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Q&A with Murray Mednick by Dan Berkowitz

Murray Mednick is a pioneer of the off- and off-off-Broadway movements. “The Gary Plays,” a series of six plays he wrote, opens May 4.

The characters talk a lot, but we never get a sense of what they’re thinking or feeling underneath the words. It’s “what you see is what you get” – in this case, an engrossing (if nasty) story with some interesting (if nasty) characters, but no hint of where they came from, or what propels them to do what they do the way they do it. It’s an attractive and polished surface, but I wish we had occasionally gone a little deeper.

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“Pure Confidence” is a dynamic and challenging work by Carlyle Brown, being given a splendid production by the Lower Depth Theatre Ensemble. Like Lower Depth’s previous productions, “Pure Confidence” shows us another facet of the African-American life experience. It does so with confidence, talent, and compassion, and is thoroughly engaging. Go.

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“Scruncho” is a nickname Anthony McKinley acquired as a kid – we get the feeling it wasn’t complimentary – and he decided to keep it when he grew up and became a comedian. This spring, while he’s still being pretty funny, Scruncho’s repertoire has branched out to include tragedy as well as comedy with his new one-man show, “All I Needed Was a Hug.”

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“Of Mice and Men” is about dreams, and how difficult – and often impossible – they are to fulfill. In their striving for peace and happiness, for companionship if not love, and for at least a bit of security, these characters are timeless.

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Actress and author Ann Talman discusses her one-woman show, “Woody’s Order!” — and what it was like to work with Elizabeth Taylor.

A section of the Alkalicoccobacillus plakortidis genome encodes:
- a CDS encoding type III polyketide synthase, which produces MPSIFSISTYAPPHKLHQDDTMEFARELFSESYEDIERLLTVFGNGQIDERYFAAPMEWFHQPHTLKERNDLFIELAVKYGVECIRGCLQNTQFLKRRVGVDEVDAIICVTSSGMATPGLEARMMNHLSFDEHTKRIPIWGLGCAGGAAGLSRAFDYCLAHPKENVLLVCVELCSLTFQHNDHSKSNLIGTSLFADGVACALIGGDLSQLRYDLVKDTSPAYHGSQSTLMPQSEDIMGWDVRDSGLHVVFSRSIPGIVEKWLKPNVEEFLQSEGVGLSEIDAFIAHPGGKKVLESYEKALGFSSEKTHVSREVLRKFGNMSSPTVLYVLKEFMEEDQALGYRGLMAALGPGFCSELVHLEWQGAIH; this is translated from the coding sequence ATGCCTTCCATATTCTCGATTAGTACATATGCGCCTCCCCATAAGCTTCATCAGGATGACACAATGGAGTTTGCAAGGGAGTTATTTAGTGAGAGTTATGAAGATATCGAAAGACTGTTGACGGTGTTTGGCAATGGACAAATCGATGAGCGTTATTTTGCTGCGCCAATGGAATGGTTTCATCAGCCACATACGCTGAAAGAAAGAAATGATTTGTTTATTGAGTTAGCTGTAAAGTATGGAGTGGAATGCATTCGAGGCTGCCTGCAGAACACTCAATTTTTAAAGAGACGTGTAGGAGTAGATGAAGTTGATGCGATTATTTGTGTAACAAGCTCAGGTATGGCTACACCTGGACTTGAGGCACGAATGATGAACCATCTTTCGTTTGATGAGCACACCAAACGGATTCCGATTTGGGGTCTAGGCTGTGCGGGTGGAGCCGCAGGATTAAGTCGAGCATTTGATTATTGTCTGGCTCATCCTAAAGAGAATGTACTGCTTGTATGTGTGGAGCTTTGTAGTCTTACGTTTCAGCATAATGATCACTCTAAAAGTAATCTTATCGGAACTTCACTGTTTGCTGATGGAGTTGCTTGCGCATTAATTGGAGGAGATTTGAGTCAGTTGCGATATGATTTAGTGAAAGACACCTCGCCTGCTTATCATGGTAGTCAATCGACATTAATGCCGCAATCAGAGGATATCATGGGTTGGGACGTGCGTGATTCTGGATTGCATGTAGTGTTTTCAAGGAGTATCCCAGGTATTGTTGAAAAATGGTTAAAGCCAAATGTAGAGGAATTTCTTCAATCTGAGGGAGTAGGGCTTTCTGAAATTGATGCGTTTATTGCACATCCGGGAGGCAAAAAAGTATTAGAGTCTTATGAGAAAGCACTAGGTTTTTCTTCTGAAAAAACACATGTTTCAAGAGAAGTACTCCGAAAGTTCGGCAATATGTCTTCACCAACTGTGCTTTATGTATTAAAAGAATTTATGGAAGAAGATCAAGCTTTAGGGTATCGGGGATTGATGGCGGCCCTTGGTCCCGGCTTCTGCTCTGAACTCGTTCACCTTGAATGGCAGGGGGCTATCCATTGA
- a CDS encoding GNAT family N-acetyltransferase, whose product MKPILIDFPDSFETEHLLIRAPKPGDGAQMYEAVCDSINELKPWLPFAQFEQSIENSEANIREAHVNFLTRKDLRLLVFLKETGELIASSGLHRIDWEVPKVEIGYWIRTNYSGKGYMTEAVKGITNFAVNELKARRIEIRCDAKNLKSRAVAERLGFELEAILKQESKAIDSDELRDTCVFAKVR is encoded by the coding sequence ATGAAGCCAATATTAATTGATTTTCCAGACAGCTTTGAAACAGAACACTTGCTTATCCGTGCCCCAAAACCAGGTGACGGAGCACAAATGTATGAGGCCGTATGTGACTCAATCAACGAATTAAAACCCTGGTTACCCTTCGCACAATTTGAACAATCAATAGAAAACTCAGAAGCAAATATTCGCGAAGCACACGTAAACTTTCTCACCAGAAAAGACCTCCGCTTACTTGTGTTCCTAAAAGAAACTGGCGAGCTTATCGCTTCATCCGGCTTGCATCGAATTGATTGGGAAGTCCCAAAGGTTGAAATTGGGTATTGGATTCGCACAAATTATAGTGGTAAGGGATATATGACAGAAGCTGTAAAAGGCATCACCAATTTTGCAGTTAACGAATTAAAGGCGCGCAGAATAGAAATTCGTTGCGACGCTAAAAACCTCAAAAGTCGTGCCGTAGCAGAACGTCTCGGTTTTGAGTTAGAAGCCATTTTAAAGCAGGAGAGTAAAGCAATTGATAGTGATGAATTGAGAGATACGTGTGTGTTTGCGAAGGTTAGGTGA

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A conversation with actor and playwright Matt Chait, whose “Disinherit the Wind” opens March 3 at The Complex in Hollywood.

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“Die, Mommie, Die!” is a curiosity, an old-fashioned example of gay theatre on the cusp of change. It’s arch, it’s stylish, and though it relies on the same camp sensibility as shows such as “Women Behind Bars,” its carefully-constructed artifice reminds one more of Oscar Wilde than Tom Eyen. If the reaction of the opening night audience is any indication, it should have a wilde-ly successful run at Celebration Theatre.

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A few confessions right off the bat:

1. I have never seen the movie “Mean Girls,” which, not surprisingly, is the basis for “The Unauthorized Musical Parody of Mean Gurlz” – which means virtually everyone else in the audience probably got about 100,000 more in-jokes than I did; and

2. I’m not a follower of popular music, which means when virtually everyone else in the audience was singing along with the score to the show, I was sitting there dumb (in more ways than one).

So you’d think I wouldn’t like it, right? Wrong. The good news is that “The Unauthorized Musical Parody of Mean Gurlz” – one of a series of musical takeoffs of popular films – is ferociously entertaining, even for someone as clueless as I am.

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Okay, the bad news right up front: no one eats anyone in “Cannibals Alone.” Which was a real disappointment. Not because I’m particularly bloodthirsty, but because I was really looking forward to seeing how cannibalism would be done onstage. On TV or in the movies, sure – but a real live version of “Santa Clarita Diet” on the tiny Belfry Stage in NoHo? Now that I was looking forward to!

The good news is that if you’re a fan of mayhem, chaos, violence, gunshots, torture by cigarette lighter, knives to throats, and characters manhandling each other – actually, since it’s an all-female cast, I suppose it should be womanhandling each other – “Cannibals Alone” is for you. So there’s no flesh-eating? Feh!

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